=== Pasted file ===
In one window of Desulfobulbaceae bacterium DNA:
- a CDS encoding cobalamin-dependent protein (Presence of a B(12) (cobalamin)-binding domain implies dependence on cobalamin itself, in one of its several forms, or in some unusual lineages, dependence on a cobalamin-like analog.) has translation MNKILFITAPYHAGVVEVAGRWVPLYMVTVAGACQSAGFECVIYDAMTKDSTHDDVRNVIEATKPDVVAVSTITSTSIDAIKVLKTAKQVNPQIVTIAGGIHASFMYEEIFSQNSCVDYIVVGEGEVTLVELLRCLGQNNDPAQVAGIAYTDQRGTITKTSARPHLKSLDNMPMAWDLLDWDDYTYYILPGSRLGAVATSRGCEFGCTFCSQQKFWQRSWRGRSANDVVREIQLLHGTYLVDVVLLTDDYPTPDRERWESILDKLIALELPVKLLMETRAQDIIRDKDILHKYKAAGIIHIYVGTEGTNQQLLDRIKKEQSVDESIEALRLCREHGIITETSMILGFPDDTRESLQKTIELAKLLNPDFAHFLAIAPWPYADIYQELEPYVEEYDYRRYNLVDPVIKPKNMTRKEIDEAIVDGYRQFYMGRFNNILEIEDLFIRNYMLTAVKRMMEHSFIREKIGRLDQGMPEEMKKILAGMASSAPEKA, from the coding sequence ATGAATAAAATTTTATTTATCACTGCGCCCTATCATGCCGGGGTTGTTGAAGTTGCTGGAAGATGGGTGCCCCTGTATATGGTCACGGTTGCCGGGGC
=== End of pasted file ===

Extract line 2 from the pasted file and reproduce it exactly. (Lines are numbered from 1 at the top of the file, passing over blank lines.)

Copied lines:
- a CDS encoding cobalamin-dependent protein (Presence of a B(12) (cobalamin)-binding domain implies dependence on cobalamin itself, in one of its several forms, or in some unusual lineages, dependence on a cobalamin-like analog.) has translation MNKILFITAPYHAGVVEVAGRWVPLYMVTVAGACQSAGFECVIYDAMTKDSTHDDVRNVIEATKPDVVAVSTITSTSIDAIKVLKTAKQVNPQIVTIAGGIHASFMYEEIFSQNSCVDYIVVGEGEVTLVELLRCLGQNNDPAQVAGIAYTDQRGTITKTSARPHLKSLDNMPMAWDLLDWDDYTYYILPGSRLGAVATSRGCEFGCTFCSQQKFWQRSWRGRSANDVVREIQLLHGTYLVDVVLLTDDYPTPDRERWESILDKLIALELPVKLLMETRAQDIIRDKDILHKYKAAGIIHIYVGTEGTNQQLLDRIKKEQSVDESIEALRLCREHGIITETSMILGFPDDTRESLQKTIELAKLLNPDFAHFLAIAPWPYADIYQELEPYVEEYDYRRYNLVDPVIKPKNMTRKEIDEAIVDGYRQFYMGRFNNILEIEDLFIRNYMLTAVKRMMEHSFIREKIGRLDQGMPEEMKKILAGMASSAPEKA, from the coding sequence ATGAATAAAATTTTATTTATCACTGCGCCCTATCATGCCGGGGTTGTTGAAGTTGCTGGAAGATGGGTGCCCCTGTATATGGTCACGGTTGCCGGGGC